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Sleeping Dogs interview: 'Open world is by far the most challenging genre'

Producer Dan Sochan looks back at the making of this summer's smash

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I have a lot of fun with that, but the coolest moment for me in the game for me is the action hijack. You're driving along on your motorcycle, then you stand up, and if you get close enough to another car, you jump onto that car, hang onto the roof, swing through the window kick the other guy out and now you've taken control of that vehicle. The first time I did it, I was like 'I now feel like a real action hero.' That was amazing.

What specific Easter eggs and secrets should players should look out for?

We've got a lot of collectibles in the game for players to find, lock boxes for example of which there are about 40 per neighbourhood, they'll contain money, weapons and clothing. We've got health shrines and when you collect five of those you upgrade your overall health and then of course Jade statues, which grant you new combat moves.


All of those really give the player a lot to explore and a cool thing about Hong Kong is that it's multi-level architecture, so that you're running along rooftops, you're dropping into these very tight alleys and it makes for exciting places to hide these collectibles.

The city's quite a big star in the game - how difficult was it to realise Hong Kong and what highlights and landmarks should players look out for?

It was definitely a challenge, but we really thought Hong Kong made for a beautiful backdrop and it hasn't been done before in many games. Bbut it really is east versus west in terms of culture, a great mix of people speaking English and Cantonese. We wanted the player to get a sense of culture shock when they get there, when they're wandering through the market and you're seeing hanging animal carcasses, people yelling and beckoning at you.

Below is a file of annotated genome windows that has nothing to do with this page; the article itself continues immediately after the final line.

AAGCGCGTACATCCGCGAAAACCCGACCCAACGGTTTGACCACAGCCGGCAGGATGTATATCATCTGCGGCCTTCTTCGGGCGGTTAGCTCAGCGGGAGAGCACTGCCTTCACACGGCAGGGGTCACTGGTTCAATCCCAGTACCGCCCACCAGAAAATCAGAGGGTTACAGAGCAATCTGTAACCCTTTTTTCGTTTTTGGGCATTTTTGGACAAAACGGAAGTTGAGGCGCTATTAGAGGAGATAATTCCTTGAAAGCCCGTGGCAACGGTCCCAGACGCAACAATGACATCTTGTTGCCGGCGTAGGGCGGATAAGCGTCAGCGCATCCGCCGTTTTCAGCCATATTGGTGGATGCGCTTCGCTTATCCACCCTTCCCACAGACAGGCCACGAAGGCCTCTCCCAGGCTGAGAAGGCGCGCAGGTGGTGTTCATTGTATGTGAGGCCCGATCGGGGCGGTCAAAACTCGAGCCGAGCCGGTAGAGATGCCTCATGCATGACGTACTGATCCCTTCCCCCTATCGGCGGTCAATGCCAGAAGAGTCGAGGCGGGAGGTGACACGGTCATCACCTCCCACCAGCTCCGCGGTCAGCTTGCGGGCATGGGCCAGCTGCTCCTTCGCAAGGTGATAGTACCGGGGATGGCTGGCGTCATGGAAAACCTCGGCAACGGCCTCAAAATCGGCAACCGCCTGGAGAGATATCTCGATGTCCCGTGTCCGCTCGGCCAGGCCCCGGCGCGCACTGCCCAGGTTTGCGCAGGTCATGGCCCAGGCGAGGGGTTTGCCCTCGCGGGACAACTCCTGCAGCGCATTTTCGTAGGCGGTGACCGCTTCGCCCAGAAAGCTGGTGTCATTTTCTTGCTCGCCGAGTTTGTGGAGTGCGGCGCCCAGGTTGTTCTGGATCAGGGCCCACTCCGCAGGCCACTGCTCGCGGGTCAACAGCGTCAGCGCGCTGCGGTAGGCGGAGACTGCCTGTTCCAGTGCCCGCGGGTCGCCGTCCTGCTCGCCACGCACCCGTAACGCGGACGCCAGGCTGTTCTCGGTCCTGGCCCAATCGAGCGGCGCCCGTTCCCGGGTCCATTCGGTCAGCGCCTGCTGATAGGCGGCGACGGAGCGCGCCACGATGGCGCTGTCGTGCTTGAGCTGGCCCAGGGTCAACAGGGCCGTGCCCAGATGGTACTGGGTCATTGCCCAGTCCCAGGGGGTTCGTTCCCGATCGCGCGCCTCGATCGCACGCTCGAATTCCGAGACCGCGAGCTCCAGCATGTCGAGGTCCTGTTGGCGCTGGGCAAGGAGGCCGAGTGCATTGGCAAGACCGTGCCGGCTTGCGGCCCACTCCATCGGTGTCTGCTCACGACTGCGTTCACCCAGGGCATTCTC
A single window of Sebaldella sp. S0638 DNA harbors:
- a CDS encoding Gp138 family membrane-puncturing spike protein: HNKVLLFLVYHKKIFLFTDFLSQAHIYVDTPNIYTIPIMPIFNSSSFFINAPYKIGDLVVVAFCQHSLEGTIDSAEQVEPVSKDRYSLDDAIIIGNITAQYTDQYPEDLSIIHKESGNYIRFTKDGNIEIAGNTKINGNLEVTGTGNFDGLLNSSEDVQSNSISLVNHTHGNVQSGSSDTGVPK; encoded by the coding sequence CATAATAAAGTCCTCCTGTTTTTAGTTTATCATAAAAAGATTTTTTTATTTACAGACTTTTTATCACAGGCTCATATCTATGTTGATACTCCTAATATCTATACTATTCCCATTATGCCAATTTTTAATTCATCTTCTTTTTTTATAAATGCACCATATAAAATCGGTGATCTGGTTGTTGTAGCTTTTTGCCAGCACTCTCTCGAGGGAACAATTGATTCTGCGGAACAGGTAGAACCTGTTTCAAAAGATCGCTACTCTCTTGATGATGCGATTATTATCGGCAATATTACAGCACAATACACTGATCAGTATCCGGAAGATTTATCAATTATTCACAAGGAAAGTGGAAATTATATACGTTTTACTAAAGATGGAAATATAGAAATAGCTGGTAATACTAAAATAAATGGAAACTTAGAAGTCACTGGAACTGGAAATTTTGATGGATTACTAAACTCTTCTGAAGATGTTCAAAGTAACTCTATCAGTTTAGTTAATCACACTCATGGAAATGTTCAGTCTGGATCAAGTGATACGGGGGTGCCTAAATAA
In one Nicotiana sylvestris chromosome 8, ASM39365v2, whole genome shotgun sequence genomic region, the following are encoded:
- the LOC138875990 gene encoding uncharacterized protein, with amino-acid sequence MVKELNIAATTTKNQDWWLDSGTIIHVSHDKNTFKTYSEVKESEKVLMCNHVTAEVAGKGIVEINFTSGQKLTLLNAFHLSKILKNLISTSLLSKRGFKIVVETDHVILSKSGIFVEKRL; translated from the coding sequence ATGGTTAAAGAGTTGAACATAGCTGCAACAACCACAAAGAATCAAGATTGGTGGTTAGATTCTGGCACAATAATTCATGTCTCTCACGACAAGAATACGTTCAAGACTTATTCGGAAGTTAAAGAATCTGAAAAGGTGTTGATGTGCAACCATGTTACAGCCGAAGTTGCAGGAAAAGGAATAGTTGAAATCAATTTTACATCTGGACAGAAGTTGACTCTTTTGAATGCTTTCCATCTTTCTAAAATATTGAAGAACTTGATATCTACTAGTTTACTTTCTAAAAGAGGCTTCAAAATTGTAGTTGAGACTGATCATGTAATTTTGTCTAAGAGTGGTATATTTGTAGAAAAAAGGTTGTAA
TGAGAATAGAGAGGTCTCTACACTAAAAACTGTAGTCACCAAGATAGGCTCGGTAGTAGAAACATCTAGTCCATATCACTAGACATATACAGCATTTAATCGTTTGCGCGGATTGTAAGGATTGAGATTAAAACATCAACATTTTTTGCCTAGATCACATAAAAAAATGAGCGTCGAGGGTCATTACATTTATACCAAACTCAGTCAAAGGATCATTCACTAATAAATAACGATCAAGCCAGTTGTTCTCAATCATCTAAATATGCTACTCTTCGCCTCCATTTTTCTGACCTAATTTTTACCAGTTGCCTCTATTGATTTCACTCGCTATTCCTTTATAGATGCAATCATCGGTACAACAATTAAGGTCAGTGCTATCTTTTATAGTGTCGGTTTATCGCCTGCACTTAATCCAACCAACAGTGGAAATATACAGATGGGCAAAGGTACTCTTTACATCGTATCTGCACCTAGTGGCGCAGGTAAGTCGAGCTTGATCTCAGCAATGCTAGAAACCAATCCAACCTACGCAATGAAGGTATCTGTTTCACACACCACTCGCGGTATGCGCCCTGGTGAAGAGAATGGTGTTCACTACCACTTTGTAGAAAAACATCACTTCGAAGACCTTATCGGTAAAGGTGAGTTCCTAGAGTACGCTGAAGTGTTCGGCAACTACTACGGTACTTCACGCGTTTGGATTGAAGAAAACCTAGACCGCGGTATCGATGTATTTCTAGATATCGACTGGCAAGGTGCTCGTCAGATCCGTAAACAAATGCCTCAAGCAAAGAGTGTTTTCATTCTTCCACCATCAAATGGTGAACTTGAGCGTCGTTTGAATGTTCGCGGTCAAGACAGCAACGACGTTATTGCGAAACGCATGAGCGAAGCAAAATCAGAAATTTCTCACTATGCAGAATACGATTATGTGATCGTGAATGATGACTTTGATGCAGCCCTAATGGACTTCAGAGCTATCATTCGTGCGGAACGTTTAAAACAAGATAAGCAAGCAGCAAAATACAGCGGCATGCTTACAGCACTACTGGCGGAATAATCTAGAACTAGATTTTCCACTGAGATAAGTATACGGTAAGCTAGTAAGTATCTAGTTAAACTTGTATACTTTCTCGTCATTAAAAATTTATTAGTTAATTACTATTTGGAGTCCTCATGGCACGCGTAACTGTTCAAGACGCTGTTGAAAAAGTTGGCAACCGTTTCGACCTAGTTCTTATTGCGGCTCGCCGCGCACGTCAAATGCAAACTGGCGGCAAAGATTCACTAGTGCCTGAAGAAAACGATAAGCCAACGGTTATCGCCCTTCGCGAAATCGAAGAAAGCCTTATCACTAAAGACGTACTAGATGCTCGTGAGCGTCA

We did the majority of our voice recordings in Hong Kong and a lot of it in Cantonese and maybe 70% of the people just speak Cantonese. So you really do feel immersed in the environment.

But to capture all that as a western developer without trying to play on stereotypes? It was a challenge. There were a lot of times we thought 'We want to do this, because this is what we think of' when we think of Hong Kong and Chinese culture. We had several people on our team who are from Hong Kong and we would check with them and they'd be like 'no that's a stereotype.'

I have to say in some cases we were pretty disappointed, because that would be amazing, some people may expect it. But we tend to always err on the side of realism in that case and we had several Hong Kong natives go through all of the signage all of the dialogue and make sure that things were correct, were accurate, were true to the city itself.

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